“When I took office back in 2011 with the state facing a $27 billion deficit, I pledged to work with the Legislature to fix California’s financial mess. Today, the final budget I sign delivers on that pledge and prepares us for the future.” — Governor Brown
LOS ANGELES — Seven and a half years after taking office and inheriting a $27 billion budget deficit, California Governor Edmund G. Brown Jr. today signed his final state budget, which fills the Rainy Day Fund and sends record funding to California’s classrooms.
“When I took office back in 2011 with the state facing a $27 billion deficit, I pledged to work with the Legislature to fix California’s financial mess,” said Governor Brown. “Today, the final budget I sign delivers on that pledge and prepares us for the future.”
The Governor was joined today by Senate President pro Tempore Toni Atkins, Assembly Speaker Anthony Rendon and budget chairs Senator Holly J. Mitchell and Assemblymember Phil Ting.
“This budget is the product of all of us working together to craft a fiscally responsible plan that serves the people of California while at the same time saves for the future,” said Senate President pro Tempore Atkins. “I especially want to thank Governor Brown’s leadership – in this, his last budget – for helping to bring back California from a historic recession and onto a solid economic footing.”
“Governor Brown has done an admirable job in leading our state out of budget deficits to financial stability. This is a spending plan we can be proud of because it makes the right investments and reflects many of California’s values,” said Assemblymember and Assembly Budget Committee Chair Ting. “I’m especially glad we were able to partner with cities and counties to help them address the homeless crisis with unprecedented funding for more shelters and services.”
“This budget strikes an appropriate balance that strengthens our state’s fiscal stability with an unprecedented level of reserves, while prioritizing investments that will address the pressing needs of this state,” said Senator and Senate Budget and Fiscal Review Committee Chair Mitchell. “We continue to work toward restoring programs that still have yet to be made whole from devastating cuts during the great recession and prioritize funding to confront the challenges associated with homelessness and disaster response.”
Significant Details of the 2018-19 State Budget:
Saving for Uncertain Times
The state’s Rainy Day Fund, established by a vote of the people in 2014, saves money when the economy is strong for uncertain times ahead. By the end of 2018-19, the current economic expansion will have matched the longest in post-war history. The budget fully fills the fund, growing the balance to an unprecedented $13.8 billion.
Supporting our Schools
The budget increases funding by more than $4,600 per student over 2011-12 levels and directs $78.4 billion in funding to K-14 schools – a 66 percent increase in annual funding from seven years ago. Additionally, the state will fully implement the Local Control Funding Formula, correcting historical inequities in school district funding.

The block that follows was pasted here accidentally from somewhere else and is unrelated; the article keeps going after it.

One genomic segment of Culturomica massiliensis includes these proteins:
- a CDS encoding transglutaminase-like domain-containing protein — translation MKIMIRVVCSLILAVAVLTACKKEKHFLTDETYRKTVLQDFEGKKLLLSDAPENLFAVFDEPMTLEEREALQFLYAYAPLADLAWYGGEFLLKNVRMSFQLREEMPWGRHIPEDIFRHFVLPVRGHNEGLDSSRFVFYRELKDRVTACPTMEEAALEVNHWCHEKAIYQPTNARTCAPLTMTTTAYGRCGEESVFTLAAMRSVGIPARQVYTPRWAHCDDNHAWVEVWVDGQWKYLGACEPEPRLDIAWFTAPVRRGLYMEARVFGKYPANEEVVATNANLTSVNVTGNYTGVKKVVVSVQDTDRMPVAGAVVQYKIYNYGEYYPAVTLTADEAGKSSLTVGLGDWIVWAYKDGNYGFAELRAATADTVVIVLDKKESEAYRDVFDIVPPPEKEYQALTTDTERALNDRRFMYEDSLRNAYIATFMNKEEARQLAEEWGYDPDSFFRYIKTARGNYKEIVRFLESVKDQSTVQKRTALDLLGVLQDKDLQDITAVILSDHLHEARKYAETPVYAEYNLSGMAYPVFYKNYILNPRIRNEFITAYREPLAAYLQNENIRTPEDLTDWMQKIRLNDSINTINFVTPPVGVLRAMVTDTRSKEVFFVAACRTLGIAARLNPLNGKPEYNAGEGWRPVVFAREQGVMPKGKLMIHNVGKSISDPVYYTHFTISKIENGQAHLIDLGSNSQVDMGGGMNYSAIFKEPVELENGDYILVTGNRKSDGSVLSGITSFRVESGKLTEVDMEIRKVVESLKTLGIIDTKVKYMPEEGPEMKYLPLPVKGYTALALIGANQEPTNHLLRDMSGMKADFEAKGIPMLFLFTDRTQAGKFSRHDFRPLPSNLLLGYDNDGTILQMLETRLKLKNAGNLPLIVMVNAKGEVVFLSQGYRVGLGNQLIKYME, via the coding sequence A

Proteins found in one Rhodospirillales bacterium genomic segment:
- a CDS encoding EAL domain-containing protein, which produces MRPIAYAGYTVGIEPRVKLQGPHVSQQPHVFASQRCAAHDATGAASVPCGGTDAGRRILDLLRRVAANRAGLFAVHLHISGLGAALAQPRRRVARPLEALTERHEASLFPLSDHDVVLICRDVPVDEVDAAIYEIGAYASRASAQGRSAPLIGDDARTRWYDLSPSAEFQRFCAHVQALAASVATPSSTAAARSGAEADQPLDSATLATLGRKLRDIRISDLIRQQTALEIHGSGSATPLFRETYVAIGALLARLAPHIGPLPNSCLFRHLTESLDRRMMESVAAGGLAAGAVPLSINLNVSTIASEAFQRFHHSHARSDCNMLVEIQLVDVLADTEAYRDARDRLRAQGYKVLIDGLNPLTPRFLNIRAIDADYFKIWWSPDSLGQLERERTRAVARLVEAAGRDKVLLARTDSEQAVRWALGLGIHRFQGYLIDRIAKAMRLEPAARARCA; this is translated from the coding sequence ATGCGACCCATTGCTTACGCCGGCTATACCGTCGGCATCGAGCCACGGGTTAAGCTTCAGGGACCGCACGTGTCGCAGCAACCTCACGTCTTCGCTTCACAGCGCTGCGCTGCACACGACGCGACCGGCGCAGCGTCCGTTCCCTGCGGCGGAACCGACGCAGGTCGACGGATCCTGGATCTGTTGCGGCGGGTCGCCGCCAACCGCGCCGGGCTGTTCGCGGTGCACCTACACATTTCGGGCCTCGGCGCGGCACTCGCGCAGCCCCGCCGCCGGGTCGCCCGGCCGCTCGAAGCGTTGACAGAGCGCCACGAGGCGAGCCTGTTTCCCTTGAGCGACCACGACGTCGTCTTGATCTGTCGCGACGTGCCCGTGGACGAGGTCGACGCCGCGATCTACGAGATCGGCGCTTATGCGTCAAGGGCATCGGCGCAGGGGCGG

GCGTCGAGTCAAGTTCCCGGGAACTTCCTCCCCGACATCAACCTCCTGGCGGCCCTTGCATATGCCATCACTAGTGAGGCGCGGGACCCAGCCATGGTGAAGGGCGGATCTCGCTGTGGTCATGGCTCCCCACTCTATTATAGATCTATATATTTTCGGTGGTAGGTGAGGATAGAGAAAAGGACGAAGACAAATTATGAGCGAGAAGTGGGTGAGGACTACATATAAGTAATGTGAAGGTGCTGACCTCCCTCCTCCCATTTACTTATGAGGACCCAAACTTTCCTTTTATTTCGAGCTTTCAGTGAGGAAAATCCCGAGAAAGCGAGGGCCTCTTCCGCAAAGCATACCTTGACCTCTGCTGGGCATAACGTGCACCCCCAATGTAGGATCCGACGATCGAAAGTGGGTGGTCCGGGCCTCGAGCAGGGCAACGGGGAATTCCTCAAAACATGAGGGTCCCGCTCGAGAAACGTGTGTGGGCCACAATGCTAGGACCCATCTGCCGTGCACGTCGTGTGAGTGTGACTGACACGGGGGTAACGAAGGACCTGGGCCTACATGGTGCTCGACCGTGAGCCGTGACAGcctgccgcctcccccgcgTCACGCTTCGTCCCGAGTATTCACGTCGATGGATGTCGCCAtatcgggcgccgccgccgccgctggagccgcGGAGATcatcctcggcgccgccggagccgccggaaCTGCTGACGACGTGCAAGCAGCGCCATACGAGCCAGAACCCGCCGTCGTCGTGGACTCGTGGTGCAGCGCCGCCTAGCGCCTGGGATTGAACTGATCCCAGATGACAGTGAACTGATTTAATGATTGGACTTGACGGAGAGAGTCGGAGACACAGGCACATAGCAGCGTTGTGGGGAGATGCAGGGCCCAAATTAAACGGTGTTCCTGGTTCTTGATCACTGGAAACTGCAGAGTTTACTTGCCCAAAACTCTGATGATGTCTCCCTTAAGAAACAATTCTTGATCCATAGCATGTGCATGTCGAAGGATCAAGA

Counteracting the Effects of Poverty and Combating Homelessness
The budget invests $5 billion to help address challenges with affordable housing and homelessness, including providing $500 million to assist local governments in their immediate efforts to help homeless Californians. The state also continues to provide billions of dollars to: raise the state’s minimum wage; grow the state’s Earned Income Tax Credit program; expand health care coverage to millions more Californians; restore low-income health benefits eliminated during the recession; boost CalWORKs grants; and increase child care and early education provider rates and the number of children served.
This budget delivers the first full year of funding under Senate Bill 1 – the state’s Road Repair and Accountability Act – with $4.6 billion in new transportation funding in 2018-19. The funding will repair neighborhood roads, state highways and bridges, fill potholes, ease congestion in busy trade and commute corridors and improve and modernize passenger rail and public transit.
Investing in Higher Education
The budget continues to increase funding for the state’s university and community colleges systems with no tuition or fees hikes and establishes the state’s first-ever online community college. Since 2012, the University of California has received $1.2 billion in new funding, with $1.7 billion for the California State University and $2.4 billion for community colleges over the same period.
Combating Climate Change
The budget includes a $1.4 billion Cap and Trade Expenditure Plan to invest in programs that further reduce carbon pollution and support climate resiliency efforts, including $210 million for forest improvement and fire prevention projects that protect the state’s forests from wildfires and $334.5 million for the California Energy Commission and the California Air Resources Board to begin the implementation of a multi-year initiative to accelerate sales of zero-emission vehicles through vehicle rebates and infrastructure investments.
Protecting Hardworking Immigrants
The budget provides $79 million to support hardworking immigrants through a number of legal services programs, including deportation defense, naturalization services and DACA assistance.